The Halls for 10 years had canals dug and raised the marshland into buildable lots. From almost nothing, they created a town with miles of canals (although it turns out they maximized land space at the cost of water quality, due to the fact that some canals are set so far back from the inlet).

People have always loved vacationing nearby (even Native Americans summered in coastal Delaware), so they happily bought these 50-by-100-foot residential lots.

After serving as secretary to the South Bethany Association, town matriarch May Felerski was hired as town clerk. She offered her own home as town headquarters until a proper town hall was built in 1978.

York Beach Mall, along with York Beach and Paradise Shores (behind the mall), were annexed into town in 1972, followed by Sand Piper Pines in 1983 and Cat Hill in 1985.

It’s worth celebrating that progress, from “not even having bulkheads and just being random little houses on the beach, to being a real town,” Stevenson said. “It’s a great celebration of 50 years of coming together.”

 

South Bethany Boat Parade to set sail on Saturday

 

The annual South Bethany Boat Parade is scheduled for Saturday, June 29, at 5 p.m., hosted by the South Bethany Property Owners Association (SBPOA).

Like a parade on land, each boat is decorated in various themes, often with costumes.

The idea originated among a handful of people in 2014, and “It has become the iconic event for South Bethany,” said organizer Kent Stephan. “People have really gotten into it,” he said, sharing his own past themes of “Christmas in July” and “Sharknado.”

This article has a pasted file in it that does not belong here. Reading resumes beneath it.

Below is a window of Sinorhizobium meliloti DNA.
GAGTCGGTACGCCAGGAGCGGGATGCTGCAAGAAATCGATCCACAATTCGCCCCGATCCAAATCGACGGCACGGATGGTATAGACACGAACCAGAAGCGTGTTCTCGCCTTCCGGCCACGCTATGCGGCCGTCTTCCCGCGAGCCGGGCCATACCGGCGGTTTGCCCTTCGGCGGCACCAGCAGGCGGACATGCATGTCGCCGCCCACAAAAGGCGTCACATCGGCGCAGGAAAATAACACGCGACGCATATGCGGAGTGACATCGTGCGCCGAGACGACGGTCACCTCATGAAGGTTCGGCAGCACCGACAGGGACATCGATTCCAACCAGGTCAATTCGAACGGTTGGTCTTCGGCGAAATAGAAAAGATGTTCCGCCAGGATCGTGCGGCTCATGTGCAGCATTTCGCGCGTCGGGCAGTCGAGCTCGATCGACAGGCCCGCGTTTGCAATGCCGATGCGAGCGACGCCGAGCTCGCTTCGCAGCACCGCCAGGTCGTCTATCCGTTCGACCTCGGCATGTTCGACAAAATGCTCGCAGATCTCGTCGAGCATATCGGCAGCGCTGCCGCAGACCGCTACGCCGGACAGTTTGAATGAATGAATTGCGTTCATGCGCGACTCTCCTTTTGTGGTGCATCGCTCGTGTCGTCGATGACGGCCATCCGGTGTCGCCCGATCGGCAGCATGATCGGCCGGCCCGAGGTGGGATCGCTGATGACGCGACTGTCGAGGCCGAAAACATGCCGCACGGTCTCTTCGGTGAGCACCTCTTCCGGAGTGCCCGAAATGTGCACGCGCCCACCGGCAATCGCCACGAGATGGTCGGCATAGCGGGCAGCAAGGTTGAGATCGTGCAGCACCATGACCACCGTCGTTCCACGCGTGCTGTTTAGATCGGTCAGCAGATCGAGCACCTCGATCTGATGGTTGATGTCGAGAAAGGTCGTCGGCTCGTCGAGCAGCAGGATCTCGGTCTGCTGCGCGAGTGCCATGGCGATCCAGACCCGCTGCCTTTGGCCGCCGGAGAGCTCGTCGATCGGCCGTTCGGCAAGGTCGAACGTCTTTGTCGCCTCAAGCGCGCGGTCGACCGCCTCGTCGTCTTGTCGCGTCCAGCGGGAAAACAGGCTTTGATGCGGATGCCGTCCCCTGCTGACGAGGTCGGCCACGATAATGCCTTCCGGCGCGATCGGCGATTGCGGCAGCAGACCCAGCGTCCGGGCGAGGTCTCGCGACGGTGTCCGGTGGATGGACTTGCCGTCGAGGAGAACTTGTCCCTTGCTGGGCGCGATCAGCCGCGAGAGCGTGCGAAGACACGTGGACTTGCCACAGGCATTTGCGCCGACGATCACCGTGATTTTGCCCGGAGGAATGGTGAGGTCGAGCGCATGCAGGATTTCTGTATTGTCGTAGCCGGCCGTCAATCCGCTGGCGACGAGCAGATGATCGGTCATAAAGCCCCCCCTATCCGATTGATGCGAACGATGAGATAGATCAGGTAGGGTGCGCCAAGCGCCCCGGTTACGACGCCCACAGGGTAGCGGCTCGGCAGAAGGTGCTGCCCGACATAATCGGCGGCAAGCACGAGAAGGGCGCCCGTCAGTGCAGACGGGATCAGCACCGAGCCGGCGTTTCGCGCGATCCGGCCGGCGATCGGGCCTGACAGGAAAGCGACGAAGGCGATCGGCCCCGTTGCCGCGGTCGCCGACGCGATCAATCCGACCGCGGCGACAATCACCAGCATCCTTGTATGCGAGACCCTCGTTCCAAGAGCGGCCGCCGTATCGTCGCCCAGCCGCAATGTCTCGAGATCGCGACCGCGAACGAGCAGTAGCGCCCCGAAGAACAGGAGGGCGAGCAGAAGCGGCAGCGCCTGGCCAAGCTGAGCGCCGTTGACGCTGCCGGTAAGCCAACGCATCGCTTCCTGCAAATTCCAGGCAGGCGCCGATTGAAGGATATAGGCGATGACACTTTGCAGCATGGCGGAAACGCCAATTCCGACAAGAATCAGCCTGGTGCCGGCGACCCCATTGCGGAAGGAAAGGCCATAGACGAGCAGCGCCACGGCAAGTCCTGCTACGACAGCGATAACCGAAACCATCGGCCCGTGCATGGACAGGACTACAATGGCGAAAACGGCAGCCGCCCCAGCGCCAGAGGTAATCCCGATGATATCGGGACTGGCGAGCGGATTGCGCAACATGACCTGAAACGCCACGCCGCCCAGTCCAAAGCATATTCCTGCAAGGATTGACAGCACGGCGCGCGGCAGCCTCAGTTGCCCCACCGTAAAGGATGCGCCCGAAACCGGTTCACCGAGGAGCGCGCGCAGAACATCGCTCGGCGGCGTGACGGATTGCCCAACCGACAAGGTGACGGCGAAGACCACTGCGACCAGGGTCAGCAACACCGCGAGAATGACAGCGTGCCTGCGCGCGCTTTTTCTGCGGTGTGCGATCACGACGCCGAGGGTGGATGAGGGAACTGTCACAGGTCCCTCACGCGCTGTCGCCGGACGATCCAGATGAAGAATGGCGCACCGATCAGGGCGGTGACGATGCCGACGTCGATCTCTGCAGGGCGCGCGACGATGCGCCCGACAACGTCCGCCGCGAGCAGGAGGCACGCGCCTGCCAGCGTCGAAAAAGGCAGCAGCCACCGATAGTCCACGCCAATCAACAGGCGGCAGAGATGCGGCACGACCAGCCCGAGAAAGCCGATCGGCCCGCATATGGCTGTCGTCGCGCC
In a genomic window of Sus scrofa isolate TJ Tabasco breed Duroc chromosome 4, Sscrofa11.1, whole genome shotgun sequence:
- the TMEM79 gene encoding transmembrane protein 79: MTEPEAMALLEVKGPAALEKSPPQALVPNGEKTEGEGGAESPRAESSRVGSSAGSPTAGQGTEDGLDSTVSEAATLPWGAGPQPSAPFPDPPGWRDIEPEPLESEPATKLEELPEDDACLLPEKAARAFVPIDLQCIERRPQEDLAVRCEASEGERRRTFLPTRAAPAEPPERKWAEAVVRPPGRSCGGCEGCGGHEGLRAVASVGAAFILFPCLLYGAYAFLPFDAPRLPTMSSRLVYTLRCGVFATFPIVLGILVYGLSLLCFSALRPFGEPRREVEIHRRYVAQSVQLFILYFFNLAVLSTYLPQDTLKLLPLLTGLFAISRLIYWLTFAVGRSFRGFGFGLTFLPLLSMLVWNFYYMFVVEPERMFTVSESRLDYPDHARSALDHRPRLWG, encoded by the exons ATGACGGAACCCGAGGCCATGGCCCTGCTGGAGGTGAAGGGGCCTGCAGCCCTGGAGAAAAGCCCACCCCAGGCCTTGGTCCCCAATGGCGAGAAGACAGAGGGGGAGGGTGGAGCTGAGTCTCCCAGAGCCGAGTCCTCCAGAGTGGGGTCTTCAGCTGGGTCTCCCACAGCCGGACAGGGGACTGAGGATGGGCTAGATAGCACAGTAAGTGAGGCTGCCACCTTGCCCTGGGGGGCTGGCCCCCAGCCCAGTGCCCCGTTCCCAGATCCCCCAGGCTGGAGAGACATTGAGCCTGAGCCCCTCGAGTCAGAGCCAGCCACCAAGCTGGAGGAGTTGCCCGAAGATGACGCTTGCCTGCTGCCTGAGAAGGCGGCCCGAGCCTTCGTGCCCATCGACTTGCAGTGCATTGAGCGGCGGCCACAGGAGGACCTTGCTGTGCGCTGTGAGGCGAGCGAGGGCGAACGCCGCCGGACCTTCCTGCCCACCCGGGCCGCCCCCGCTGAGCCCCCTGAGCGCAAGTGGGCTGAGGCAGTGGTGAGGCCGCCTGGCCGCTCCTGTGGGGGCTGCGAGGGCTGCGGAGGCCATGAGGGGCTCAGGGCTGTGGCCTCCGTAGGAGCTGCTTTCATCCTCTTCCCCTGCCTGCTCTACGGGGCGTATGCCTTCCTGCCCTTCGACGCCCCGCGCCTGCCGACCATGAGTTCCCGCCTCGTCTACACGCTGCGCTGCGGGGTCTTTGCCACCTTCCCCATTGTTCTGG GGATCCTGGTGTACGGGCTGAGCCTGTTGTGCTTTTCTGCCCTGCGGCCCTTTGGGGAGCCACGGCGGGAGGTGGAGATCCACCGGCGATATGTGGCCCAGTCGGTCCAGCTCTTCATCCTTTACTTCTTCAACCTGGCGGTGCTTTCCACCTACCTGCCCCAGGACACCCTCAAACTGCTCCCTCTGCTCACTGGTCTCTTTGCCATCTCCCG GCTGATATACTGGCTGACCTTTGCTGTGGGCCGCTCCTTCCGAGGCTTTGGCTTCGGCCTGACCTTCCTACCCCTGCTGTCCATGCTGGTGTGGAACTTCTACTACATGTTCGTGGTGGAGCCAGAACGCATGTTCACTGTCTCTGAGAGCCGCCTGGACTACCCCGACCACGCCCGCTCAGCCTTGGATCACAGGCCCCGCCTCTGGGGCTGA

It’s roughly an hour long. Participation is free for South Bethany boats and spectators. Registration is appreciated beforehand, by emailing sbcanalers@gmail.com, but entrants are welcome at the lineup.

“The first time that we did this … we had nine people that signed up, and we had 12 that lined up,” and audiences soon flooded the sidelines. “By the time we turned around in that canal, it was full of people. We knew we had something pretty big at that point.”

Watercraft large and small are welcome, as long as they can fit and turn around. Even kayaks can take part, placed at the end of the parade, “so you don’t worry about getting run over,” he said.

Boats will assemble at 4:45 p.m. in Jefferson Creek. The boats sail on a clockwise route through the town’s widest north-south canals, Jefferson Canal, S. Anchorage Canal and York Canal.

On land, viewing spots are available on the west and east sides of S. Anchorage Avenue, the east side of York Drive and west side of Carlisle Drive. Street parking is currently free west of Route 1, but people must obey safety rules.

“It’s fun … but it’s also been appreciated. People in town like it,” Stephan said. “I look at South Bethany as a fun little place. This is part of it.”

A running joke is that the parade follows “the route that Magellan would have followed if he had explored South Bethany,” Stephan said.

The public is welcome to find a spot to watch the floating parade. Awards will be presented for most creative, funniest, most patriotic and more. The winners will be announced and awarded prizes on Sunday at 2:30 p.m. at the town’s 50th Anniversary Party.

“The people in the boats just seem to have a great time, hollering at people on shore,” Stephan said. “There are usually water-gun fights. It’s just a nutty, good time. … It’s about the most non-serious thing you can come up with.”

 

By Laura Walter

Staff Reporter